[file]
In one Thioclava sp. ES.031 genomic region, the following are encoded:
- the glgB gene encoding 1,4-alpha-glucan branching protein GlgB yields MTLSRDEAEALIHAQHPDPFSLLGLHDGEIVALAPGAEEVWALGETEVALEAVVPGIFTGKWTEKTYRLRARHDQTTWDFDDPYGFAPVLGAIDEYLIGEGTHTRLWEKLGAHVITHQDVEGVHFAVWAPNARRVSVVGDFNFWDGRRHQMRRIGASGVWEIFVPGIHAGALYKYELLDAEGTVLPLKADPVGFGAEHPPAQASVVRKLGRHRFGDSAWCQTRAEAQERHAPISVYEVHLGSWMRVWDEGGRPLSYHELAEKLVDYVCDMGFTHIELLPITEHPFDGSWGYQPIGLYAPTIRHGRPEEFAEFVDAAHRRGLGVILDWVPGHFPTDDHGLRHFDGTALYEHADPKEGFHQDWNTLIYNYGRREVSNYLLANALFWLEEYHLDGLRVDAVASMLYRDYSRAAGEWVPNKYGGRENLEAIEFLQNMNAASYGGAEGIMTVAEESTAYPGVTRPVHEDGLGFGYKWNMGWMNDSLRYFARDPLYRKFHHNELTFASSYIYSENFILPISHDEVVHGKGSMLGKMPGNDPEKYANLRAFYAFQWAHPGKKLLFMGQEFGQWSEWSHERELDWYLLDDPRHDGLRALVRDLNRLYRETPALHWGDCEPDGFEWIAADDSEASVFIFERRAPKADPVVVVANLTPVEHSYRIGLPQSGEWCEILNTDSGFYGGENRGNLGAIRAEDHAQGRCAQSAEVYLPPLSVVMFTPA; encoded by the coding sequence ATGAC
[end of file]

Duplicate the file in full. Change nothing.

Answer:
In one Thioclava sp. ES.031 genomic region, the following are encoded:
- the glgB gene encoding 1,4-alpha-glucan branching protein GlgB yields MTLSRDEAEALIHAQHPDPFSLLGLHDGEIVALAPGAEEVWALGETEVALEAVVPGIFTGKWTEKTYRLRARHDQTTWDFDDPYGFAPVLGAIDEYLIGEGTHTRLWEKLGAHVITHQDVEGVHFAVWAPNARRVSVVGDFNFWDGRRHQMRRIGASGVWEIFVPGIHAGALYKYELLDAEGTVLPLKADPVGFGAEHPPAQASVVRKLGRHRFGDSAWCQTRAEAQERHAPISVYEVHLGSWMRVWDEGGRPLSYHELAEKLVDYVCDMGFTHIELLPITEHPFDGSWGYQPIGLYAPTIRHGRPEEFAEFVDAAHRRGLGVILDWVPGHFPTDDHGLRHFDGTALYEHADPKEGFHQDWNTLIYNYGRREVSNYLLANALFWLEEYHLDGLRVDAVASMLYRDYSRAAGEWVPNKYGGRENLEAIEFLQNMNAASYGGAEGIMTVAEESTAYPGVTRPVHEDGLGFGYKWNMGWMNDSLRYFARDPLYRKFHHNELTFASSYIYSENFILPISHDEVVHGKGSMLGKMPGNDPEKYANLRAFYAFQWAHPGKKLLFMGQEFGQWSEWSHERELDWYLLDDPRHDGLRALVRDLNRLYRETPALHWGDCEPDGFEWIAADDSEASVFIFERRAPKADPVVVVANLTPVEHSYRIGLPQSGEWCEILNTDSGFYGGENRGNLGAIRAEDHAQGRCAQSAEVYLPPLSVVMFTPA; encoded by the coding sequence ATGAC